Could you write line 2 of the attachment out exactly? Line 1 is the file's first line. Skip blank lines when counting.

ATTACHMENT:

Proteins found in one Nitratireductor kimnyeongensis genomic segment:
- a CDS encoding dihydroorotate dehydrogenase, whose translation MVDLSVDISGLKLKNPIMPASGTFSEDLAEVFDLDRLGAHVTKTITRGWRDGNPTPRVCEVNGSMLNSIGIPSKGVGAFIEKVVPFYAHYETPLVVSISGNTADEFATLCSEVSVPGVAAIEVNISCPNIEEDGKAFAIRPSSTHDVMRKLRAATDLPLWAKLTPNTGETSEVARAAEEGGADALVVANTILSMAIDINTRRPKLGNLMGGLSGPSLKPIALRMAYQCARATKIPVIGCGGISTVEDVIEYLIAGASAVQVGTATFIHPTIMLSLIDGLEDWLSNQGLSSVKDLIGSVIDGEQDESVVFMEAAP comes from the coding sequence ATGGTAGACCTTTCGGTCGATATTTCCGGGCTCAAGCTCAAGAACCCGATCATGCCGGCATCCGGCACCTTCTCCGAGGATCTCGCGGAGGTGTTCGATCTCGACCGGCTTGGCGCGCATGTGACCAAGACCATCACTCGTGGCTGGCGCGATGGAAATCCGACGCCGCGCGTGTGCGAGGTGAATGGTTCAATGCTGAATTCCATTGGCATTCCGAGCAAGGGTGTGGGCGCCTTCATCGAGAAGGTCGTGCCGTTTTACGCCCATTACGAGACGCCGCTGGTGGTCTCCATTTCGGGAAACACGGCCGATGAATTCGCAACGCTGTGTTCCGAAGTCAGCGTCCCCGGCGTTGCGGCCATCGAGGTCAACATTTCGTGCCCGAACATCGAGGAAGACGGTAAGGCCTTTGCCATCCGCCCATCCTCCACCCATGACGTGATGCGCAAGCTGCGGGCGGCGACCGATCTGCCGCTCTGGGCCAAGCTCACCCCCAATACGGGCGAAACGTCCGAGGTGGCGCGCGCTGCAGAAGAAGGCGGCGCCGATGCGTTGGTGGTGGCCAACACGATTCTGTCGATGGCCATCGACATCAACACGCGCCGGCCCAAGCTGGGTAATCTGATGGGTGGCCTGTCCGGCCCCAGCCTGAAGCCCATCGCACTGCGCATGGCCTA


- a CDS encoding dihydroorotate dehydrogenase, whose translation MVDLSVDISGLKLKNPIMPASGTFSEDLAEVFDLDRLGAHVTKTITRGWRDGNPTPRVCEVNGSMLNSIGIPSKGVGAFIEKVVPFYAHYETPLVVSISGNTADEFATLCSEVSVPGVAAIEVNISCPNIEEDGKAFAIRPSSTHDVMRKLRAATDLPLWAKLTPNTGETSEVARAAEEGGADALVVANTILSMAIDINTRRPKLGNLMGGLSGPSLKPIALRMAYQCARATKIPVIGCGGISTVEDVIEYLIAGASAVQVGTATFIHPTIMLSLIDGLEDWLSNQGLSSVKDLIGSVIDGEQDESVVFMEAAP comes from the coding sequence ATGGTAGACCTTTCGGTCGATATTTCCGGGCTCAAGCTCAAGAACCCGATCATGCCGGCATCCGGCACCTTCTCCGAGGATCTCGCGGAGGTGTTCGATCTCGACCGGCTTGGCGCGCATGTGACCAAGACCATCACTCGTGGCTGGCGCGATGGAAATCCGACGCCGCGCGTGTGCGAGGTGAATGGTTCAATGCTGAATTCCATTGGCATTCCGAGCAAGGGTGTGGGCGCCTTCATCGAGAAGGTCGTGCCGTTTTACGCCCATTACGAGACGCCGCTGGTGGTCTCCATTTCGGGAAACACGGCCGATGAATTCGCAACGCTGTGTTCCGAAGTCAGCGTCCCCGGCGTTGCGGCCATCGAGGTCAACATTTCGTGCCCGAACATCGAGGAAGACGGTAAGGCCTTTGCCATCCGCCCATCCTCCACCCATGACGTGATGCGCAAGCTGCGGGCGGCGACCGATCTGCCGCTCTGGGCCAAGCTCACCCCCAATACGGGCGAAACGTCCGAGGTGGCGCGCGCTGCAGAAGAAGGCGGCGCCGATGCGTTGGTGGTGGCCAACACGATTCTGTCGATGGCCATCGACATCAACACGCGCCGGCCCAAGCTGGGTAATCTGATGGGTGGCCTGTCCGGCCCCAGCCTGAAGCCCATCGCACTGCGCATGGCCTA